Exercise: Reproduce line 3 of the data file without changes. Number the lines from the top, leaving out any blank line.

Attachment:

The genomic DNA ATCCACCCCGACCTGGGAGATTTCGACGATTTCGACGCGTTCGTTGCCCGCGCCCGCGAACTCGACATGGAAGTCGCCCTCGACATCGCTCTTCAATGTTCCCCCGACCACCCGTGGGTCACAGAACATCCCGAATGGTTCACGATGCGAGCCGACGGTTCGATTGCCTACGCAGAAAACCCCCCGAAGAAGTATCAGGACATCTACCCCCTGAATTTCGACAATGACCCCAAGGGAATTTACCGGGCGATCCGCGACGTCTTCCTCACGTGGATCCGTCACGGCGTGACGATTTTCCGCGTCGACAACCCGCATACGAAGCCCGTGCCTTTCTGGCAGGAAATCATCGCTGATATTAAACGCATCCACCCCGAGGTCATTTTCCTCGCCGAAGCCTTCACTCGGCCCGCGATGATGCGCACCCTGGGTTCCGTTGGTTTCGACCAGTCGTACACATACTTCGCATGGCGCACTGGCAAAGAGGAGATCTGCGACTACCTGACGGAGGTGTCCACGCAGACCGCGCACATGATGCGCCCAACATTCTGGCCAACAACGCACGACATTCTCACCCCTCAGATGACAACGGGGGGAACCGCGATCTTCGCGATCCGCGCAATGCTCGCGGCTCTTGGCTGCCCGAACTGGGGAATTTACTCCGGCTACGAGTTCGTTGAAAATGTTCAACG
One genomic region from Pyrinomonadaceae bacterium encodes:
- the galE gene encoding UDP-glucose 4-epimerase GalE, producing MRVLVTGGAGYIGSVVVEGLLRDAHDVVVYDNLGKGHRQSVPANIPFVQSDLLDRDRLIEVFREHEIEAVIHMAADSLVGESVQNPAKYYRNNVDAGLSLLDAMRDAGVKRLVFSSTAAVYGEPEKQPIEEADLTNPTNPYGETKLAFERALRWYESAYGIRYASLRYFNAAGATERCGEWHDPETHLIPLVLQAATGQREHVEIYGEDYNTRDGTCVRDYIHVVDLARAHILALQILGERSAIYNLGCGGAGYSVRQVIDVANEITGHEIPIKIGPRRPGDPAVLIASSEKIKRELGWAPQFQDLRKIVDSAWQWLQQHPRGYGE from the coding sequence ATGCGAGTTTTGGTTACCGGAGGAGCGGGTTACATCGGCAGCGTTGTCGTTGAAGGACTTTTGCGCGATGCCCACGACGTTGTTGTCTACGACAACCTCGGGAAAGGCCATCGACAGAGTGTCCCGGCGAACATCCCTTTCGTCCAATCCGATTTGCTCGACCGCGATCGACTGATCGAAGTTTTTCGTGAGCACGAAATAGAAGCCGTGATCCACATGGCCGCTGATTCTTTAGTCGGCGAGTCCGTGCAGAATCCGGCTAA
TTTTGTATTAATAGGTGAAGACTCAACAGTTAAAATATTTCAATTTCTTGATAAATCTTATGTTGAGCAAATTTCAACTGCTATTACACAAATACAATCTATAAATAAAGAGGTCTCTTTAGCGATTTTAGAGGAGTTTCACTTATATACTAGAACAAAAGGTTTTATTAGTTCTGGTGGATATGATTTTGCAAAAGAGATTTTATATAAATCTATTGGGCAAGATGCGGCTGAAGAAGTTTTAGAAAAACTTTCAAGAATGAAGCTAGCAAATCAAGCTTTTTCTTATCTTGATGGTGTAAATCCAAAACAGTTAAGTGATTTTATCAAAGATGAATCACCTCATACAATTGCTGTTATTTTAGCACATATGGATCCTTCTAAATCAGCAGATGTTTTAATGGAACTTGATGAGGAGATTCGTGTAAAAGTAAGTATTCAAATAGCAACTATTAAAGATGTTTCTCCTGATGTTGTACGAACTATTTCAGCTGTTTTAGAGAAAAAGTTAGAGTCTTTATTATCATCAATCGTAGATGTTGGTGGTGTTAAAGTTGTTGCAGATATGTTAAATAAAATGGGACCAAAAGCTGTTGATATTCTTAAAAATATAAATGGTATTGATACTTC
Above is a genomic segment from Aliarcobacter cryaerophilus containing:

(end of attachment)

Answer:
- the galE gene encoding UDP-glucose 4-epimerase GalE, producing MRVLVTGGAGYIGSVVVEGLLRDAHDVVVYDNLGKGHRQSVPANIPFVQSDLLDRDRLIEVFREHEIEAVIHMAADSLVGESVQNPAKYYRNNVDAGLSLLDAMRDAGVKRLVFSSTAAVYGEPEKQPIEEADLTNPTNPYGETKLAFERALRWYESAYGIRYASLRYFNAAGATERCGEWHDPETHLIPLVLQAATGQREHVEIYGEDYNTRDGTCVRDYIHVVDLARAHILALQILGERSAIYNLGCGGAGYSVRQVIDVANEITGHEIPIKIGPRRPGDPAVLIASSEKIKRELGWAPQFQDLRKIVDSAWQWLQQHPRGYGE from the coding sequence ATGCGAGTTTTGGTTACCGGAGGAGCGGGTTACATCGGCAGCGTTGTCGTTGAAGGACTTTTGCGCGATGCCCACGACGTTGTTGTCTACGACAACCTCGGGAAAGGCCATCGACAGAGTGTCCCGGCGAACATCCCTTTCGTCCAATCCGATTTGCTCGACCGCGATCGACTGATCGAAGTTTTTCGTGAGCACGAAATAGAAGCCGTGATCCACATGGCCGCTGATTCTTTAGTCGGCGAGTCCGTGCAGAATCCGGCTAA